Four Genealogies for a Recombinant Anthropology of Science and Technology

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From the first page of the article

The call of and for an Anthropology of Science and Technology requires a new generation of robust switches to translate legacy genealogies to public futures. Just as we have moved from Mertonian sociologies of science (stressing the regulative ideals of organized skepticism, disinterested objectivity, universalism, and communal ownership of ideas) to analyses of what scientists actually do (the slogans of the “new sociologies of science,” i.e., social studies of knowledge (SSK), and “social construction” of technology [SCOT], and of the anthropologically informed ethnographies of science and technology of the 1990s), so too we need now to formulate anthropologies of science and technology that attend to both the cultural switchesof the heterogeneous communities within which sciences are cultured and technologies are peopled, and to the reflexive social institutions within which medical, environmental, informational, and other technosciences must increasingly operate.

"On the technology incubator at Sabanci Research Park, Istanbul, humans scaling and vaulting over the walls of knowledge." November 2007 via Michael Fischer.

Editorial Footnotes

Cultural Anthropology has published a range of essays that address philosophical and methodological challenges in the anthropology of science and technology. See, for example, Michael M.J. Fischer's "Culture and Cultural Analysis as Experimental Systems" (2007); Peter Metcalf's "Global 'Disjunctive' and the 'Sites' of Anthropology" (2001); Anna Tsing's "The Global Situation" (2000); and George E. Marcus's "Editorial Retrospective" (1991). 

Cultural Anthropology has also published a range of essays that exemplify the anthropology of science and technology at its best.  See, for example, Chris Kelty's "Geeks, Social Imaginaries, and Recursive Publics" 
(May 2005), Karen-Sue Taussig's "Bovine Abominations: Genetic Culture and Politics in the Netherlands" (August 2004), Stefan Helmriech's 
"After Culture: Reflections on the Apparition of Anthropology in Artificial Life, a Science of Simulation" (November 2001) and 
Emily Martin's "The Ethnography of Natural Selection in the 1990s" (August 1994).

About the Author

Michael M.J. Fischer is a professor of STS at Massachusetts Institute of Technology.

Questions for Classroom Discussion

1.  How have the "four genealogies" developed over the years?  What new areas of study have emerged for science and technology studies in recent decades?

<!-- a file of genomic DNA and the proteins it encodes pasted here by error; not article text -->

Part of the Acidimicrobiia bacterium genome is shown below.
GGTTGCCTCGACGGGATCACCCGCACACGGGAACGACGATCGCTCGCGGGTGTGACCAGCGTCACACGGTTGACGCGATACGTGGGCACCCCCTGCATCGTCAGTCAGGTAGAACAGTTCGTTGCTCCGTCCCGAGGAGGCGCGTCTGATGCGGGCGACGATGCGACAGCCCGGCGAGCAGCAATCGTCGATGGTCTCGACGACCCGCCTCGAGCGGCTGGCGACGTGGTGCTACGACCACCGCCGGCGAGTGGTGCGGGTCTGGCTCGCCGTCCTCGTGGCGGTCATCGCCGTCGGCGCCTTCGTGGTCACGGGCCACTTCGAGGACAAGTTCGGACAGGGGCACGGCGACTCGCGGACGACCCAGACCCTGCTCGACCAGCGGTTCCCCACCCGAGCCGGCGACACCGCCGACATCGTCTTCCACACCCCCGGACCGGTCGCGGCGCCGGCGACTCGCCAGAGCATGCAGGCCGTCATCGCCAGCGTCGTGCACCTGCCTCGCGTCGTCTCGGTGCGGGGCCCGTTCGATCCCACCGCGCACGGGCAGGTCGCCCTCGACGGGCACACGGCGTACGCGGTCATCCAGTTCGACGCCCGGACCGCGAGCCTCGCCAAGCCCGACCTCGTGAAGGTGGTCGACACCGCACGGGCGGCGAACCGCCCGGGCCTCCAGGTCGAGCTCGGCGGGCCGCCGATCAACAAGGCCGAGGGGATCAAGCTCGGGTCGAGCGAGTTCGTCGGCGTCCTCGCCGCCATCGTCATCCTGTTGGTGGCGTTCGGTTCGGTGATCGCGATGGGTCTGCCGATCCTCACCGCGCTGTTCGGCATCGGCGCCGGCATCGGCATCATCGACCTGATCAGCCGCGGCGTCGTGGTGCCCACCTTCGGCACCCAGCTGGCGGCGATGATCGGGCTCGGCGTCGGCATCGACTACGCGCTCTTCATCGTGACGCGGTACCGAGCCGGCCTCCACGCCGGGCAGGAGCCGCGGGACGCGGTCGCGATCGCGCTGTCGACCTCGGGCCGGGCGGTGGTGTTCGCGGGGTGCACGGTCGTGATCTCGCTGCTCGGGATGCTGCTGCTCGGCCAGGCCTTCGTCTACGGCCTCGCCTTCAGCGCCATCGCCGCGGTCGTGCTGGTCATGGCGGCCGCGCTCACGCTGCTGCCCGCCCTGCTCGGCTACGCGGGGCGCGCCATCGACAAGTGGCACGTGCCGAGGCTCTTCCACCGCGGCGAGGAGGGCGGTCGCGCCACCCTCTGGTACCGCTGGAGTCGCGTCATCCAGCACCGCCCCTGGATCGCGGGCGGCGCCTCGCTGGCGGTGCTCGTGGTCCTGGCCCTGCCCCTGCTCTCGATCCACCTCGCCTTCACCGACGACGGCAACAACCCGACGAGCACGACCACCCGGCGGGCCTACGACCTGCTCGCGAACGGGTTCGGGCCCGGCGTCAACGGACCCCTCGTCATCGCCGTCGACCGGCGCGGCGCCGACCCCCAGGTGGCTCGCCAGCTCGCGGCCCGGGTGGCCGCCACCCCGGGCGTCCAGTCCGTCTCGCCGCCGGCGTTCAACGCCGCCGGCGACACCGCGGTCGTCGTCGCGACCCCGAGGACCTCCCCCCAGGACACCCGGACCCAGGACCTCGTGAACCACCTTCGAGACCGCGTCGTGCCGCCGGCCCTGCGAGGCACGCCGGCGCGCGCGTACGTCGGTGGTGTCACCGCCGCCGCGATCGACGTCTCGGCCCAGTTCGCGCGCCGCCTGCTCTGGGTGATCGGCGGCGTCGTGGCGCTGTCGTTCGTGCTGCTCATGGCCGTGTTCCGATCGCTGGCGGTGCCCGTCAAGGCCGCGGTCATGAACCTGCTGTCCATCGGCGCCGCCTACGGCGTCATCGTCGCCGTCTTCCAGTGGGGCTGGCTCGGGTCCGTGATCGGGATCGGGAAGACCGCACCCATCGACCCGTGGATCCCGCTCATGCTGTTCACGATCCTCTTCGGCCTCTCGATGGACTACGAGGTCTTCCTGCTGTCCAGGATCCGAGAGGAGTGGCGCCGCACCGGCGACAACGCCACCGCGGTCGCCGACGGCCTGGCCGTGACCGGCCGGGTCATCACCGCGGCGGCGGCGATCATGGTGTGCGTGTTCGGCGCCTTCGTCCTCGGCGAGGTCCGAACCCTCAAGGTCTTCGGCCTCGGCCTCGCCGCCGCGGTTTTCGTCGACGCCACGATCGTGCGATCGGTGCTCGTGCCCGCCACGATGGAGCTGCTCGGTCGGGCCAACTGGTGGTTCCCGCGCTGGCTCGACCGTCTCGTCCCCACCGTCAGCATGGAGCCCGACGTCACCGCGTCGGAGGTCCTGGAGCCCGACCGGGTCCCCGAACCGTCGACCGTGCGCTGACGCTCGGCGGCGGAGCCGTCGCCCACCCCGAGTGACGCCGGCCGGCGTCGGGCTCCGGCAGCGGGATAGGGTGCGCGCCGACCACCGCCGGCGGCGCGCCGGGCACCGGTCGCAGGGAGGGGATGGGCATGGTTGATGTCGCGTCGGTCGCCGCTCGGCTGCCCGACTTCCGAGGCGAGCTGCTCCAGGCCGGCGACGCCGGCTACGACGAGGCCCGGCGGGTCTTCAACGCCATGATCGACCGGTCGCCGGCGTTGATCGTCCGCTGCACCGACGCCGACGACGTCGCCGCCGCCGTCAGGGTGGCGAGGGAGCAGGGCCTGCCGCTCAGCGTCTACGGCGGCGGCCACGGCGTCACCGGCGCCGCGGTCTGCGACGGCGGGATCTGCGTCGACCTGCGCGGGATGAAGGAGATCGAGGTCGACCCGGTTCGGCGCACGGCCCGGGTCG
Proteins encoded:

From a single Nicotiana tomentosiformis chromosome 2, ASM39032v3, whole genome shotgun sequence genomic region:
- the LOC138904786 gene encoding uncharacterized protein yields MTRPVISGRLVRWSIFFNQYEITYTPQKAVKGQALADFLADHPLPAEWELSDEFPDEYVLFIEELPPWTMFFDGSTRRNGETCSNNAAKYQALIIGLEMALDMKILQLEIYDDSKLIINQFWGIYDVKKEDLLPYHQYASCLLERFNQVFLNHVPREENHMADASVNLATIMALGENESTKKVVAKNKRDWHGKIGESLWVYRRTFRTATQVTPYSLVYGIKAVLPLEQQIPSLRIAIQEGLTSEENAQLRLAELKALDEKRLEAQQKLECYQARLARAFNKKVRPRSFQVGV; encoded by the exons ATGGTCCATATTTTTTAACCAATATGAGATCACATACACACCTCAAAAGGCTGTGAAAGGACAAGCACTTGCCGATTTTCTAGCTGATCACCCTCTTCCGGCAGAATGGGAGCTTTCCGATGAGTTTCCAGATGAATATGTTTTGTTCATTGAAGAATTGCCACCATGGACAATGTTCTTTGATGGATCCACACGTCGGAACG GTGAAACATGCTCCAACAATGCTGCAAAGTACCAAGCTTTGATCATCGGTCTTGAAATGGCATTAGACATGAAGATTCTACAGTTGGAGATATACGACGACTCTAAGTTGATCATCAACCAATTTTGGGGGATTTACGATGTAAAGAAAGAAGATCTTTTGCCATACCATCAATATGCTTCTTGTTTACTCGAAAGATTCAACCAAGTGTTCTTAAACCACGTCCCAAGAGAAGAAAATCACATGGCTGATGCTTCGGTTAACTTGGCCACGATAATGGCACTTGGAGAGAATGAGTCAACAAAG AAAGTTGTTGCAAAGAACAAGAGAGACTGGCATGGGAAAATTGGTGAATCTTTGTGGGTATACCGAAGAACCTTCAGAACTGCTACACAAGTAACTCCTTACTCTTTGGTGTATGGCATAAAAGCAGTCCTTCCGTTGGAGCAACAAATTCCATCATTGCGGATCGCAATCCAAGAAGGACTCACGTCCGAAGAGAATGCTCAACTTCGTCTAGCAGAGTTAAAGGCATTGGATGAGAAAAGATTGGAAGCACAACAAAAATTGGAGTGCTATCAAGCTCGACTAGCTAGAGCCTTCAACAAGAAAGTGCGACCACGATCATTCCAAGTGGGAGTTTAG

2.  What makes a social institution "reflexive"?  What are the advantages/disadvantages of such institutions, and what role do you think they will play in the future of technoscience?

3.  What is the role of anthropologists and other social scientists in the relationship between scientists and the publics affected by their research?


"Atrium, Institute for Advanced Studies in the Basic Sciences, Zanjan, Iran. With geophysicist and earthquake researcher Farhad Sobuti (right), anthropologist Mazyar Lotfalian (left), and author (center)." November 2007 via Michael Fischer.

"Microbiology Ph.D. student Shahareh Tavaddod explains her work on the motion of E. coli." November 2007 via Michael Fischer.

"Institute of Technology, Bandung, Indonesia." November 2007 via Michael M J Fischer.

Editorial Overview

How might we formulate anthropologies of science and technology so that they attend to both the "cultural switches" of heterogeneous communities implicated in technoscience, and to demands for "reflexive social institutions" capable of ethically orienting technoscientific practise and development?  These questions are taken up in a momentous essay by cultural anthropologist and Professor of STS at Massachusetts Institute of Technology, Michael M.J Fischer, in the November 2007 issue of Cultural Anthropology.

"Four Geneologies for a Recombinant Anthropology of Science and Technology" maps legacy systems of thought that are channeling the anthropology of science and technology into the early 21st century: "cultural skeins, sensibilities and democracies" (1930s and 1960s); "programming object-oriented languages of the SSK, SCOT and ANT" traditions (1980s); "anthropologically informed ethnographies of science and technology" (1980s-present); and, finally, "emergent cosmopolitical technoscientific worlds of the 21st century".  Fischer emphasizes that in an increasingly interlinked world, scientists  are accountable not just to instrumental values but also to the differential cultural sensibilities of invested people.  And in a world in which multiple technologies interact to create complex terrains or "ethical plateaus", anthropologists of science and technology can no longer be satisfied with broad claims about the alienation of the market, the technicization of life, or globalization. Instead, we require enriched anthropologies that "inform, critique, and iteratively reconstruct" the "emergent forms of life" developing around us, with particular attention to "civic epistemologies,"  "cultures of politics", and the presuppositions of policy formulation.

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